Fault in Our Stars marks latest teen book-to-movie adaptation


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John Green’s bestselling novel The Fault in Our Stars is hitting theaters in 2014, with Shailene Woodley staring as protagonist Hazel Lancaster and Ansel Elgort as Augustus Waters, another main character. Fans of the book are excited to see the novel turned into a movie.

“The book was really good,” freshman Cailin Grant said, “and I’m curious about the movie.”

The book is about Hazel Lancaster, a girl who is simply counting the time until her cancer will kill her. She meets Augustus Waters at a cancer support group, and the two quickly fall in love and start doing the things that they both want to do before they die.  Some fans worry there will be some complications about taking this story to the screen. Sophomore Jacob Hyde was not sure that turning the much- loved book into a movie was a good idea.

“While the melodrama and ‘quirky romance’ are enjoyable, I don’t think that they will translate onto the screen very well because in book form, it is easy to lose yourself in the story while in movie form the story won’t be as easy to escape into,” Hyde said.

                Grant it not quite as concerned about how the movie will translate onto the screen, but says that she will be disappointed if it is not very good. Rider is even less certain about the odds of accuracy.

“I think some parts they will [mess up], some parts they won’t because movies don’t always do a good job of representing the book,” Rider said.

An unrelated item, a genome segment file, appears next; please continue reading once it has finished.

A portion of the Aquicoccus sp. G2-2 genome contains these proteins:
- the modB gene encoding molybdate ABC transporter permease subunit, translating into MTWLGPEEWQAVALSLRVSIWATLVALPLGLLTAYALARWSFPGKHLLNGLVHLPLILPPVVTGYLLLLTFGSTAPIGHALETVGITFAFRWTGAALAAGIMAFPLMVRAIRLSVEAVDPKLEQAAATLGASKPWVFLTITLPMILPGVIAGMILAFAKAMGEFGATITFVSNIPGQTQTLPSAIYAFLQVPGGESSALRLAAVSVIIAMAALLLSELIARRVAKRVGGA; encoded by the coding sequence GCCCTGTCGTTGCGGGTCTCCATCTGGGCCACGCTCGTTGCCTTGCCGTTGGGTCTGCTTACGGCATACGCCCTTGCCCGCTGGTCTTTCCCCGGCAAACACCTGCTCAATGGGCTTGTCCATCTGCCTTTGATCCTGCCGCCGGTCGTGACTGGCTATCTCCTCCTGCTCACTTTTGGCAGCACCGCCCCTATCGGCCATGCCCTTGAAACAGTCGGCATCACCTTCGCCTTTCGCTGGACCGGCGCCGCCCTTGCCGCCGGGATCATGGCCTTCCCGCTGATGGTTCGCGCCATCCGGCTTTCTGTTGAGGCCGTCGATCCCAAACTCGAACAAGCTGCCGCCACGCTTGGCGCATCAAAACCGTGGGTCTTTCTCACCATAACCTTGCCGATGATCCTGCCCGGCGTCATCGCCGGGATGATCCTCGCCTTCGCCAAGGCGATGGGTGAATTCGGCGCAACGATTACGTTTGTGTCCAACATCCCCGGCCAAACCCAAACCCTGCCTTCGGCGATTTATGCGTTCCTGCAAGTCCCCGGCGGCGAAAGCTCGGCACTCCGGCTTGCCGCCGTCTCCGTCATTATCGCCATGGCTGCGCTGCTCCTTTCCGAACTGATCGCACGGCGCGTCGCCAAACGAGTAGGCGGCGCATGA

The Fault in Our Stars is just the next in line of a seeming rush of young adult books being turned into movies. The Mortal Instruments made its way into theaters this summer, along with the second movie in the Percy Jackson and the Olympians series: The Sea of Monsters. Enders Game, a science fiction book, is also slated to hit theaters this fall. But what is bringing on this rush of YA books turned into films? It could be argued that it is because of the overwhelming success of The Hunger Games and The Twilight Saga, but Rider said it comes more from society’s willingness to see a movie instead of reading the book. Hyde has a slightly different opinion.

“They are popular due to the fact that they make teens feel like they are unique and misunderstood and that their little puppy crush is a gravity- defying affair,” Hyde said.

Even with the doubt about the movie crew’s ability to successfully capture the essence of the story, fans are still planning to go see the movie.

“It was a good story even though it didn’t have a happy ending,” Rider said.

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